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T-SQL Tuesday #001 – Dates and Times

T-SQL Tuesday was started by Adam Machanic (@AdamMachanic)  on his blog to encourage SQL Bloggers to share their tips and tricks about a specific topic once a month.  A great idea and a great way to get a topic to blog about!

I’ve been working with SQL Server since 1999 and it wasn’t until the last couple of years that I finally learned a better way to retrieve a date range.  I used to do:

SELECT
columns
FROM
TABLE
WHERE
date_column BETWEEN start_date AND end_date;



I’m guessing that there are people reading this that are saying, “I do that all the time and it works fine for me, so what’s the problem?”.  I understand where they are coming from, but I finally really understood that, until the specific DATE data type (date only) in SQL Server 2008, datetime and smalldatetime columns ALWAYS have a time part.  This can and does affect date range queries.  Here’s an example, albeit slightly contrived, but I’ve seen it happen in the real word:



DECLARE @sales TABLE (sale_id INT IDENTITY(1,1) PRIMARY KEY, sale_date DATETIME, sale_amt FLOAT);

WITH cteNums AS
(
SELECT TOP 50
ROW_NUMBER() OVER (ORDER BY AC.NAME) AS N
FROM
sys.all_columns AS AC
)
INSERT INTO @sales (
sale_date,
sale_amt
)
SELECT
DATEADD(DAY, -N, GETDATE()) AS sales_date,
N * ABS(CHECKSUM(NEWID()))/10000.00 AS sale_amt
FROM
cteNums

/*
Setup for contrived example.
Make sure the first sale of the month is at midnight
*/
UPDATE @sales
SET sale_date = DATEADD(DAY, DATEDIFF(DAY, 0, sale_date), 0)
WHERE
DATEPART(DAY, sale_date) = 1

/*
Task is to get sales for the previous full month
*/
/*
Set up variables for the first and last day of th month
*/
DECLARE @start_date DATETIME,
@end_date DATETIME

/*
Set the variables to the first of last month and the last day of
last month at the time of writing '2009-11-01' and '2009-11-30' See this blog post by Lynn Pettis for why I am using DATEADD and DATEPART with 0
*/
SELECT
@start_date = DATEADD(MONTH, DATEDIFF(MONTH, 0, GETDATE())-1, 0),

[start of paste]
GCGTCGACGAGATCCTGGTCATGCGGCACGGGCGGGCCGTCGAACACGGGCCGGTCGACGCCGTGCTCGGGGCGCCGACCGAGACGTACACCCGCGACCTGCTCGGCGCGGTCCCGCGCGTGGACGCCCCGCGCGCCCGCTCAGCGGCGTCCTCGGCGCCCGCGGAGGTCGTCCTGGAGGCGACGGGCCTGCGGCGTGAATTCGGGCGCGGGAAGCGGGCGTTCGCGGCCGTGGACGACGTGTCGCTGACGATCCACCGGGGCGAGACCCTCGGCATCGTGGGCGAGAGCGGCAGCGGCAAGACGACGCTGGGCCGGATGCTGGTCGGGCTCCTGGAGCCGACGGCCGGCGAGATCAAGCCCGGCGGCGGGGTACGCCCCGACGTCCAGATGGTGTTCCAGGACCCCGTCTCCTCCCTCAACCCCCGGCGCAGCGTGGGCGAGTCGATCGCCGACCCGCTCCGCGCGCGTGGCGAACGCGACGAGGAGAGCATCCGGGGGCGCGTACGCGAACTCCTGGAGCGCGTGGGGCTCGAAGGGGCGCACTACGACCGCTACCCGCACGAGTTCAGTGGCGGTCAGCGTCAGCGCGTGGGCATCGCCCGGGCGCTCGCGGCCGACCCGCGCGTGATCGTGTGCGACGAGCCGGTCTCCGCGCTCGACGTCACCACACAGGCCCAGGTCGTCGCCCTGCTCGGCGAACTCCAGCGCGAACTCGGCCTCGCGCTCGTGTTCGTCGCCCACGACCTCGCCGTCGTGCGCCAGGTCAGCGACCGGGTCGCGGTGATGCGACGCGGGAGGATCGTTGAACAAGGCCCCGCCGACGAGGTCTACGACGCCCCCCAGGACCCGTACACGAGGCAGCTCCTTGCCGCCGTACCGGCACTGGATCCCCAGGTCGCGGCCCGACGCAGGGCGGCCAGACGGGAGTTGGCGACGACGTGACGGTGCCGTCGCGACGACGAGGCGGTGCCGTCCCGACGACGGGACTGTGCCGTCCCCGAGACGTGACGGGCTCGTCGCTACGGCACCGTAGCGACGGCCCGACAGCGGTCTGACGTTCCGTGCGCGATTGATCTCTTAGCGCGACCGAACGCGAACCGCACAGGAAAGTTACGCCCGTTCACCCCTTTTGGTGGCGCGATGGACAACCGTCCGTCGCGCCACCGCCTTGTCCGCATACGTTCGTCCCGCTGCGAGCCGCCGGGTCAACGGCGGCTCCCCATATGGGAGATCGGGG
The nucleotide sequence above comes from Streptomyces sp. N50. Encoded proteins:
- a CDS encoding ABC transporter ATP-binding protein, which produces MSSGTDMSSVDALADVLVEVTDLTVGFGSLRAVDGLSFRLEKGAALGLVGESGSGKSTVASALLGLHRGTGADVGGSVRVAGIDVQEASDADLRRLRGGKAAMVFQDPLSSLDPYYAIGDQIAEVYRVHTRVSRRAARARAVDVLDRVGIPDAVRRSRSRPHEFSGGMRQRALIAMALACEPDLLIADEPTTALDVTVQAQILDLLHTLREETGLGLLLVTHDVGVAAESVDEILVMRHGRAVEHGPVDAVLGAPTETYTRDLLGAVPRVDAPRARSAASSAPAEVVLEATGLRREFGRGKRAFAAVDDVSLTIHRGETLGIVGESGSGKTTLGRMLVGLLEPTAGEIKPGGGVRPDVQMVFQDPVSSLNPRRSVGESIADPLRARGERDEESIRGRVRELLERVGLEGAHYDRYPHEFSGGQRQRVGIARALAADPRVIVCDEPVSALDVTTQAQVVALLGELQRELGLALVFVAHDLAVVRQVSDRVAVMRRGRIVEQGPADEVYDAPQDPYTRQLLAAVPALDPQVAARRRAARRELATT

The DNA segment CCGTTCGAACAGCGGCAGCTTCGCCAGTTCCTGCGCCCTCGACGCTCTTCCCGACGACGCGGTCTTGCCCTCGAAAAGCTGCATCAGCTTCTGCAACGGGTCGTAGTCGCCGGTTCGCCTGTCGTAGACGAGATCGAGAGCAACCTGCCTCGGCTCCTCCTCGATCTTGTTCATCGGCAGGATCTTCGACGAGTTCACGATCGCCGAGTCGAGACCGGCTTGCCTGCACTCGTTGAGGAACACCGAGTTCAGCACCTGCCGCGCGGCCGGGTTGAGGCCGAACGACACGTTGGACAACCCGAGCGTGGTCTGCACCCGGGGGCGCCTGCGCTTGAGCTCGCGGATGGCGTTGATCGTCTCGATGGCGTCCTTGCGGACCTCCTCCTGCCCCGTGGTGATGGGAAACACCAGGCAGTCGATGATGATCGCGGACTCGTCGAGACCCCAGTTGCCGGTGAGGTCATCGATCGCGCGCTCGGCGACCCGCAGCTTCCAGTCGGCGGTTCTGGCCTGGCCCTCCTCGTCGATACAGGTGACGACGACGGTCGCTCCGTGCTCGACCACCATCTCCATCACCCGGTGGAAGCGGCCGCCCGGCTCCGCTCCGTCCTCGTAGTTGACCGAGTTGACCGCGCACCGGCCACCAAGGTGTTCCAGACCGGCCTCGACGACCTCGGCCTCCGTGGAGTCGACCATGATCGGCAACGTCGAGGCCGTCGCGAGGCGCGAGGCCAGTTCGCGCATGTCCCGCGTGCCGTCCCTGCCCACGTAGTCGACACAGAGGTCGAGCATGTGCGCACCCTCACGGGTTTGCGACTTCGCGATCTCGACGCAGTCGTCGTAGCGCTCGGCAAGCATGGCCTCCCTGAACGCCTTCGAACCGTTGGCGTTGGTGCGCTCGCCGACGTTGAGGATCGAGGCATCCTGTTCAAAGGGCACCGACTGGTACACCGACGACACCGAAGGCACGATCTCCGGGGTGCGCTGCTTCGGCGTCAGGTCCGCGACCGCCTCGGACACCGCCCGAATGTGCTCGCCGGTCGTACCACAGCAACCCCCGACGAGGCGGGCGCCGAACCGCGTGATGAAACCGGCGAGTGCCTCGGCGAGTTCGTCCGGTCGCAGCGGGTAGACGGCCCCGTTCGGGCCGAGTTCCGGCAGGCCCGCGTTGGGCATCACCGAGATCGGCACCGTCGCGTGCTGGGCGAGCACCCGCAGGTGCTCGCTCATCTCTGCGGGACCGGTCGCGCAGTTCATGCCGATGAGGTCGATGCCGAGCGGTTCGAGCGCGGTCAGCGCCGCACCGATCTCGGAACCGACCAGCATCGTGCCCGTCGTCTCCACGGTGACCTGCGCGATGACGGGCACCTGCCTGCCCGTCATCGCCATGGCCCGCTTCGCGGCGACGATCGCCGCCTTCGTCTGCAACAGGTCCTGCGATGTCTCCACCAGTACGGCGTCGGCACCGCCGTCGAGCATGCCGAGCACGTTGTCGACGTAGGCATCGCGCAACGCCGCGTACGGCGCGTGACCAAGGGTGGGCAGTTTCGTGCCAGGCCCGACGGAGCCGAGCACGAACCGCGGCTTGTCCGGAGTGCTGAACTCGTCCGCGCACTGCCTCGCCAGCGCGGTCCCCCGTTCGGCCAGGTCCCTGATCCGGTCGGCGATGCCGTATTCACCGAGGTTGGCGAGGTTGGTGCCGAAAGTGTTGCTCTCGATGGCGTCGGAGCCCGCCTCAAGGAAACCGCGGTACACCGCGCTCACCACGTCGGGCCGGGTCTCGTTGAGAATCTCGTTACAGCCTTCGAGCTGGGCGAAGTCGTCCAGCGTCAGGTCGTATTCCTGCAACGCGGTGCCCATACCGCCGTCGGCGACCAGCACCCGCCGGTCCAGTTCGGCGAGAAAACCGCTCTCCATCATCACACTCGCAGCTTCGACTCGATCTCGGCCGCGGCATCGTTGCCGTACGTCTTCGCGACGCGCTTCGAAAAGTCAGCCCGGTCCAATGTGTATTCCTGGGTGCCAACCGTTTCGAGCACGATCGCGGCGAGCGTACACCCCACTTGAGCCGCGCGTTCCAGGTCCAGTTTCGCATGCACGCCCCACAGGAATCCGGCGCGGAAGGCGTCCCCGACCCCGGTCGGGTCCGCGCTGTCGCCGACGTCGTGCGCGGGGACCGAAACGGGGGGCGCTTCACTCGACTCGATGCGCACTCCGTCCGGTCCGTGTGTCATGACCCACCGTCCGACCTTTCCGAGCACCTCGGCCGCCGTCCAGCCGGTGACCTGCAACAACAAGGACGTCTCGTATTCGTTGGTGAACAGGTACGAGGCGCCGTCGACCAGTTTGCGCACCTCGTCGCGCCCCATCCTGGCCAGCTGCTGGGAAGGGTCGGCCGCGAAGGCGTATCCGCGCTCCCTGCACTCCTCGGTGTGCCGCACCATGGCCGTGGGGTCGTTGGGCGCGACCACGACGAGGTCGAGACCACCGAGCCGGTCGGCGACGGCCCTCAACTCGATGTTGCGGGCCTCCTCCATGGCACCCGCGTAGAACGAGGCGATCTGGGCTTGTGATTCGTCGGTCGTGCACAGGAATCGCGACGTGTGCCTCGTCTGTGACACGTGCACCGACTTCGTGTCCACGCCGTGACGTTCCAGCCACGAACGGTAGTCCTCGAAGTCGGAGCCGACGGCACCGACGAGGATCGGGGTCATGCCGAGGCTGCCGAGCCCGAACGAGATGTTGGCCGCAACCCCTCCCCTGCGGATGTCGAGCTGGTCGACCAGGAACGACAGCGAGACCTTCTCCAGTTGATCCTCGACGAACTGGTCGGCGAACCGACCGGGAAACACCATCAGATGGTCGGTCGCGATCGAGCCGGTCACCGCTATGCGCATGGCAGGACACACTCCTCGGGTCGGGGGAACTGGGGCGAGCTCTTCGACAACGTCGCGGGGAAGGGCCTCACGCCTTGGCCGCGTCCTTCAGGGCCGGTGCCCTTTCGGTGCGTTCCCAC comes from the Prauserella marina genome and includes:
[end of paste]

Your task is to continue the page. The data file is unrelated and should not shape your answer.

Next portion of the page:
@end_date = DATEADD(DAY, -1, DATEADD(MONTH, 1, @start_date))

SELECT @start_date, @end_date, DATEADD(DAY, 1, @end_date)

/*
My old method
*/
SELECT
COUNT(*) AS sales,
MIN(sale_date) AS first_sale,
MAX(sale_date) AS last_sale,
SUM(sale_amt) AS total_sales
FROM
@sales
WHERE
sale_date BETWEEN @start_date AND @end_date

/*
My new method - accurate
*/
SELECT
COUNT(*) AS sales,
MIN(sale_date) AS first_sale,
MAX(sale_date) AS last_sale,
SUM(sale_amt) AS total_sales
FROM
@sales
WHERE
sale_date >= @start_date AND
/*First of the next month */
sale_date < DATEADD(DAY, 1, @end_date)

Now I'm sure someone out there will say, “Hey in your last example you are using the first day of the next month and you could do that with between.” Well yes I could and here is the query:

SELECT
COUNT(*) AS sales,
MIN(sale_date) AS first_sale,
MAX(sale_date) AS last_sale,
SUM(sale_amt) AS total_sales
FROM
@sales
WHERE
sale_date BETWEEN @start_date AND DATEADD(DAY, 1, @end_date)


But this does not return the correct results either.  Here are the results for each query:



















































  Count First Sale Last Sale Total
1st Between 29 2009-11-01 00:00:00.000 2009-11-29 11:09:30.107 86362080.49
>= and < 30 2009-11-01 00:00:00.000 2009-11-30 11:09:30.107 86362080.49
2nd Between 31 2009-11-01 00:00:00.000 2009-12-01 00:00:00.000 86362080.49


All that to show that I believe you are better off using >= and < instead of BETWEEN when comparing dates.

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